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Expand chart
Data: Company annual filings; Chart: Naema Ahmed/Axios

On various earnings calls this week, CEOs explained lackluster results from their fixed-income trading business like this: volatility kept clients on the sidelines, dragging down their bond trading businesses.

The big picture: Fixed-income trading revenue has been slowing for years, Axios' analysis of annual filings shows.

  • Total fixed income revenue at the big banks this year was $43 billion. It was $50 billion in 2016, and $61 billion in 2010.

By the numbers:

  • J.P. Morgan's fixed income trading desk had the worst quarter since 2008.
  • Citi's bond-trading revenue hit a 7-year low.
  • Goldman Sachs' bond trading business slumped 18%.
  • Morgan Stanley fared the worst: its fixed income business plunged 30% from a year earlier.

What's going on: "The nature of the market has changed," Dick Bove, an analyst at Rafferty Capital Markets, tells Axios. "You're not doing these wild issuances that were very common prior to 2008."

  • Additionally, "there's been this shift in pricing," Bove said. "No one is going to pay you a higher commission for trading a AAA bond."

Yes but: With more market volatility, the Federal Reserve reducing its $4 trillion bond holdings and a slowing global economy, some expect bonds to be back en vogue.

  • "There's going to be more debt issuance, not less," Barclays analyst Jason Goldberg tells Axios. "There's going to be more need to hedge [with bonds], not less."

What they're saying:

  • Morgan Stanley CEO James Gorman: "The weakness [in fixed income] was driven by both credit and macro. Both seasonal factors and increased economic uncertainty related to growth and rate outlooks for 2019 and beyond influenced markets resulting in rapid movements in spreads and asset prices."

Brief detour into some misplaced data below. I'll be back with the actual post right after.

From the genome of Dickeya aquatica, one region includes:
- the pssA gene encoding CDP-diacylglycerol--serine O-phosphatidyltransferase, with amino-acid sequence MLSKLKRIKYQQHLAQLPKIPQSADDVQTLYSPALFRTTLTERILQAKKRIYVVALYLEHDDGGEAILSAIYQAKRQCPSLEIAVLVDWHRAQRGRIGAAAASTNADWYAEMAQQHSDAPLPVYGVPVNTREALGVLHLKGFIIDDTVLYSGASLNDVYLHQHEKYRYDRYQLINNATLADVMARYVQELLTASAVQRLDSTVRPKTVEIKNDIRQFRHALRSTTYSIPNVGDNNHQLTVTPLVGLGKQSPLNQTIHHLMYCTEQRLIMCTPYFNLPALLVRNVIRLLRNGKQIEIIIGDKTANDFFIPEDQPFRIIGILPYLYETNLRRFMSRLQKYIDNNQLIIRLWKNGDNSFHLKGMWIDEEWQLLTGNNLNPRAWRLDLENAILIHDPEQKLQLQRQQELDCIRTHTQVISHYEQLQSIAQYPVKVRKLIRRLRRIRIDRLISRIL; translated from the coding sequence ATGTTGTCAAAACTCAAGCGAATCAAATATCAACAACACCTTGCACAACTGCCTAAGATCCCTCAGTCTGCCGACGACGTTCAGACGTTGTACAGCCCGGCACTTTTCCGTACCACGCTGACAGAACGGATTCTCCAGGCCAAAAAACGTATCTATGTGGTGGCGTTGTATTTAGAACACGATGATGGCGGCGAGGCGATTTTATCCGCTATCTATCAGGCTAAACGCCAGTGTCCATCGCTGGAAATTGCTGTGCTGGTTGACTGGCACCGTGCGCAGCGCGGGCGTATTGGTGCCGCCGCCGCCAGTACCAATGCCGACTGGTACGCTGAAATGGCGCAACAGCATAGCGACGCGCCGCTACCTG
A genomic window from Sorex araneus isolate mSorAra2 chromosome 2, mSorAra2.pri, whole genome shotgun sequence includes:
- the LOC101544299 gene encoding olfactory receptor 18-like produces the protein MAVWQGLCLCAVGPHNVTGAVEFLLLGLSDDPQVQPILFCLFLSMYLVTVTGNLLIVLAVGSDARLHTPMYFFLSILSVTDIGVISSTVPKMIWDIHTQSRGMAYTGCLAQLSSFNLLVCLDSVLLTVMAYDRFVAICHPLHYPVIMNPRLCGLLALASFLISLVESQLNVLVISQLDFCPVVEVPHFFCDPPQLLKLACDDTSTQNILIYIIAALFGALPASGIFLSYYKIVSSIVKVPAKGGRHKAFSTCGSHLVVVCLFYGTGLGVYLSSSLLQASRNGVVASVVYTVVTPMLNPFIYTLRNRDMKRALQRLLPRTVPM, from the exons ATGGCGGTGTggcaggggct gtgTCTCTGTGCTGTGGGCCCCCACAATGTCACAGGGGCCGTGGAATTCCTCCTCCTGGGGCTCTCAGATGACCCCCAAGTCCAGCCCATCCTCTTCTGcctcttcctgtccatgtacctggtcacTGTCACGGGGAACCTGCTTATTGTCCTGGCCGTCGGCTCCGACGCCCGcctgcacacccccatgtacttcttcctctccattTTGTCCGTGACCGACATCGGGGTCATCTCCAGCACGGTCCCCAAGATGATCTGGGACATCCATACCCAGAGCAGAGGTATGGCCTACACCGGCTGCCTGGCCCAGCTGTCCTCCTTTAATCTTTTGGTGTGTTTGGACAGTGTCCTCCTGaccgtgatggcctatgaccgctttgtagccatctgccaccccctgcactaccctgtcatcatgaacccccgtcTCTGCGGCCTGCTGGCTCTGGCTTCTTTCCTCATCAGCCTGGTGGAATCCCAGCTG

• Citigroup CEO Michael Corbat: "We saw basically that extreme volatility, given the overall lack of a view of where rates would finally bottom out, just impact every one of our businesses in fixed income."
  • Bank of America CFO Paul Donofrio: "[Fixed income trading]'s lower revenue was due to weakness in credit and mortgage markets and lower client activity in credit products."

Go deeper

35 mins ago - Politics & Policy

Biden's latest executive order: Buy American

President Joe R. Biden speaks about the economy before signing executive orders in the State Dining Room at the White House on Friday, Jan 22, 2021 in Washington, DC. (Photo by Jabin Botsford/The Washington Post via Getty Images)

President Joe Biden will continue his flurry of executive orders on Monday, signing a new directive to require the federal government to “buy American” for products and services.

Why it matters: The executive action is yet another attempt by Biden to accomplish goals administratively without waiting for the backing of Congress. The new order echoes Biden's $400 billion campaign pledge to increase government purchases of American goods.

Tech digs in for long domestic terror fight

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With domestic extremist networks scrambling to regroup online, experts fear the next attack could come from a radicalized individual — much harder than coordinated mass events for law enforcement and platforms to detect or deter.

The big picture: Companies like Facebook and Twitter stepped up enforcement and their conversations with law enforcement ahead of Inauguration Day. But they'll be tested as the threat rises that impatient lone-wolf attackers will lash out.

The pandemic could be worsening childhood obesity

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The 10-month long school closures and the coronavirus pandemic are expected to have a big impact on childhood obesity rates.

Why it matters: About one in five children are obese in the U.S. — an all-time high — with worsening obesity rates across income and racial and ethnic groups, data from the National Health and Nutrition Examination Survey show.